What Math Teachers Should Know About Teaching English Learners

June 2018
teacher in a classroom in front of a white board

Based on research, we identified key principles that teachers with English learner students in their classrooms should know. These principles are “big ideas” or concepts about second language acquisition and the academic challenges English learners face.

Mathematics has its own language and representational system, and English learners struggle to understand math concepts in this language.

Mathematics has its own language that includes distinct terminology, syntax, and symbols. It uses some words (for example, “root,” or “set”) differently than they are used in standard, conversational English. It also phrases problems and solutions in a content‐ specific way that can be confusing for students learning English.

Teachers should:

  • Provide explicit instruction on how to read and use mathematical terms, syntax, and symbols
  • Use concrete materials, which help develop mathematical understanding when linked to the concepts they represent

Mathematic word problems are particularly challenging for English learners.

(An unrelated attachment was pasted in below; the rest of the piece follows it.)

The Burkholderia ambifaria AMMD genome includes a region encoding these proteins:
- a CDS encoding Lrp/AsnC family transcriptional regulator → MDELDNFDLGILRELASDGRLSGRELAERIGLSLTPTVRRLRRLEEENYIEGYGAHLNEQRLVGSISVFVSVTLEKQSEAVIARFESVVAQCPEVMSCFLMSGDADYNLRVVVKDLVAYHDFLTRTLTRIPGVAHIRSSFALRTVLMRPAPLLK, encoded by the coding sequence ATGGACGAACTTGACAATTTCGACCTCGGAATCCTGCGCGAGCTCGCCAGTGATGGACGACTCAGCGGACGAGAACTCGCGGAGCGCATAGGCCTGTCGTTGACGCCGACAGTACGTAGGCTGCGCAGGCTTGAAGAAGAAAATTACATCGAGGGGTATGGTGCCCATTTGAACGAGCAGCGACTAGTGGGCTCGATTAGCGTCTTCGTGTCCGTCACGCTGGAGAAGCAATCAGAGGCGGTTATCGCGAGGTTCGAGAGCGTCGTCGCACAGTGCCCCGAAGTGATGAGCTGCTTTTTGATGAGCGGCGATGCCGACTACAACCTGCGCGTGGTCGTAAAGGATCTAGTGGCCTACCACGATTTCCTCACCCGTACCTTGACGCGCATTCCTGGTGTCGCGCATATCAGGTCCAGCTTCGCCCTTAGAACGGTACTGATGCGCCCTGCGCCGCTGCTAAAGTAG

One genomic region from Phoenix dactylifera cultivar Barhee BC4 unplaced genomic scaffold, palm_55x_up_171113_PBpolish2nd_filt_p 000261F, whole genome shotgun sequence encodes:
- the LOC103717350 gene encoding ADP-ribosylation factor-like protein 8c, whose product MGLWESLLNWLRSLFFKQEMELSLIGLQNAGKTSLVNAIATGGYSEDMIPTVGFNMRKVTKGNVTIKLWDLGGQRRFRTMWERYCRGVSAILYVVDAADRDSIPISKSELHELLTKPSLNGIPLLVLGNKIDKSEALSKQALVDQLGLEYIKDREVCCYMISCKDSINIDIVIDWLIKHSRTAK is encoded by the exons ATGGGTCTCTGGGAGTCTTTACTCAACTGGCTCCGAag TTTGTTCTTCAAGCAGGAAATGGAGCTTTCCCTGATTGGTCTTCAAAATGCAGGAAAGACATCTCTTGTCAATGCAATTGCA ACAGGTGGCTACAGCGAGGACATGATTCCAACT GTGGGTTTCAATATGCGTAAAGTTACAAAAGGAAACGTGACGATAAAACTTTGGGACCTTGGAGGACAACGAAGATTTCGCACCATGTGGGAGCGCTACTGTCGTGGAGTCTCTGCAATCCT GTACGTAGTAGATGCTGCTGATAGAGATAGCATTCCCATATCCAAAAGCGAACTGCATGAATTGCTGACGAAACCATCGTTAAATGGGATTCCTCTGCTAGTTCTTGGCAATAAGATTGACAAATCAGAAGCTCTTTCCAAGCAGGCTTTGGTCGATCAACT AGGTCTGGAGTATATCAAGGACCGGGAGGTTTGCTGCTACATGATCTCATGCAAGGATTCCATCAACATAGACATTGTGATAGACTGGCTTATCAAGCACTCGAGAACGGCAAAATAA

Applying math generally means reading a word problem and figuring out the underlying mathematical principles before solving it. While the words used might seem simple, they are part of complex phrases that are particularly challenging to those still learning English. A single misunderstanding can lead students to a logical but incorrect solution. Even when English learners know the math, they may struggle with the way a question is framed.

Teachers should:

  • Provide opportunities for English learners to explain their strategies for reaching solutions

To learn more about the services we provide to states, districts, and schools to better support English learner students, visit our area of work page and contact Kelli Scardina.